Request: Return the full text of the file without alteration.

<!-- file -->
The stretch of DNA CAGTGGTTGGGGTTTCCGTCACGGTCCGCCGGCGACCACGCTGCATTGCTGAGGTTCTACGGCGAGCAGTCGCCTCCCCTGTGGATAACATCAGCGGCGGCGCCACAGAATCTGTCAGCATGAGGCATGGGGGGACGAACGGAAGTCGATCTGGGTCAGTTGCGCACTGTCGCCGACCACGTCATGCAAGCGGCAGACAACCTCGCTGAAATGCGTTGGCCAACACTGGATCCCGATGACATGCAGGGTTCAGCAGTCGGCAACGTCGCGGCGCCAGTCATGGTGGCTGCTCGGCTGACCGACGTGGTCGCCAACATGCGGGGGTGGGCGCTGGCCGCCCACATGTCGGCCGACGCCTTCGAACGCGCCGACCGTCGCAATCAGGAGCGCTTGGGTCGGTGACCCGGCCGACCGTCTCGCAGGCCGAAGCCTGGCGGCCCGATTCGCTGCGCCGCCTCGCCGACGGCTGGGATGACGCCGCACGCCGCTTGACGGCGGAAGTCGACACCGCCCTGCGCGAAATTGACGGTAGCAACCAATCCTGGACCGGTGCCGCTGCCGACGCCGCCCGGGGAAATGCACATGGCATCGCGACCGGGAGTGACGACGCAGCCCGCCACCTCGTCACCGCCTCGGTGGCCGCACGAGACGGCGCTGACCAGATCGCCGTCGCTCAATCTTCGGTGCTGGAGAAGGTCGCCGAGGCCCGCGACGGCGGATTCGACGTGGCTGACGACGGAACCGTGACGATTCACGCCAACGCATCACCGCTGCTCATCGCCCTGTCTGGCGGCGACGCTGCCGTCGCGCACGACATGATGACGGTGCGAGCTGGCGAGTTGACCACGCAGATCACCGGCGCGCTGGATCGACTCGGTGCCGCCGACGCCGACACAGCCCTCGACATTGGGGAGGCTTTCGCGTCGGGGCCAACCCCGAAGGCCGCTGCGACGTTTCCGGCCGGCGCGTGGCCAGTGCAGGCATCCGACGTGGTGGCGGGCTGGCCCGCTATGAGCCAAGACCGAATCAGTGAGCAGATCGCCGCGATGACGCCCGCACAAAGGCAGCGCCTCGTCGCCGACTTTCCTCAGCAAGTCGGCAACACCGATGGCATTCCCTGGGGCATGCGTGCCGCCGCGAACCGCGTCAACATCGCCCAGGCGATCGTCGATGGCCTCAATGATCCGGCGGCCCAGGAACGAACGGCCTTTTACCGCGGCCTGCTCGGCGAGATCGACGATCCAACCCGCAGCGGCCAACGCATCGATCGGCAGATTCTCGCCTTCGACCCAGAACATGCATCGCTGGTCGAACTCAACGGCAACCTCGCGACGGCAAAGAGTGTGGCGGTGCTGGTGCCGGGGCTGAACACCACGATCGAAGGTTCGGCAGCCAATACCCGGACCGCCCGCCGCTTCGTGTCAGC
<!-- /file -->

The stretch of DNA CAGTGGTTGGGGTTTCCGTCACGGTCCGCCGGCGACCACGCTGCATTGCTGAGGTTCTACGGCGAGCAGTCGCCTCCCCTGTGGATAACATCAGCGGCGGCGCCACAGAATCTGTCAGCATGAGGCATGGGGGGACGAACGGAAGTCGATCTGGGTCAGTTGCGCACTGTCGCCGACCACGTCATGCAAGCGGCAGACAACCTCGCTGAAATGCGTTGGCCAACACTGGATCCCGATGACATGCAGGGTTCAGCAGTCGGCAACGTCGCGGCGCCAGTCATGGTGGCTGCTCGGCTGACCGACGTGGTCGCCAACATGCGGGGGTGGGCGCTGGCCGCCCACATGTCGGCCGACGCCTTCGAACGCGCCGACCGTCGCAATCAGGAGCGCTTGGGTCGGTGACCCGGCCGACCGTCTCGCAGGCCGAAGCCTGGCGGCCCGATTCGCTGCGCCGCCTCGCCGACGGCTGGGATGACGCCGCACGCCGCTTGACGGCGGAAGTCGACACCGCCCTGCGCGAAATTGACGGTAGCAACCAATCCTGGACCGGTGCCGCTGCCGACGCCGCCCGGGGAAATGCACATGGCATCGCGACCGGGAGTGACGACGCAGCCCGCCACCTCGTCACCGCCTCGGTGGCCGCACGAGACGGCGCTGACCAGATCGCCGTCGCTCAATCTTCGGTGCTGGAGAAGGTCGCCGAGGCCCGCGACGGCGGATTCGACGTGGCTGACGACGGAACCGTGACGATTCACGCCAACGCATCACCGCTGCTCATCGCCCTGTCTGGCGGCGACGCTGCCGTCGCGCACGACATGATGACGGTGCGAGCTGGCGAGTTGACCACGCAGATCACCGGCGCGCTGGATCGACTCGGTGCCGCCGACGCCGACACAGCCCTCGACATTGGGGAGGCTTTCGCGTCGGGGCCAACCCCGAAGGCCGCTGCGACGTTTCCGGCCGGCGCGTGGCCAGTGCAGGCATCCGACGTGGTGGCGGGCTGGCCCGCTATGAGCCAAGACCGAATCAGTGAGCAGATCGCCGCGATGACGCCCGCACAAAGGCAGCGCCTCGTCGCCGACTTTCCTCAGCAAGTCGGCAACACCGATGGCATTCCCTGGGGCATGCGTGCCGCCGCGAACCGCGTCAACATCGCCCAGGCGATCGTCGATGGCCTCAATGATCCGGCGGCCCAGGAACGAACGGCCTTTTACCGCGGCCTGCTCGGCGAGATCGACGATCCAACCCGCAGCGGCCAACGCATCGATCGGCAGATTCTCGCCTTCGACCCAGAACATGCATCGCTGGTCGAACTCAACGGCAACCTCGCGACGGCAAAGAGTGTGGCGGTGCTGGTGCCGGGGCTGAACACCACGATCGAAGGTTCGGCAGCCAATACCCGGACCGCCCGCCGCTTCGTGTCAGC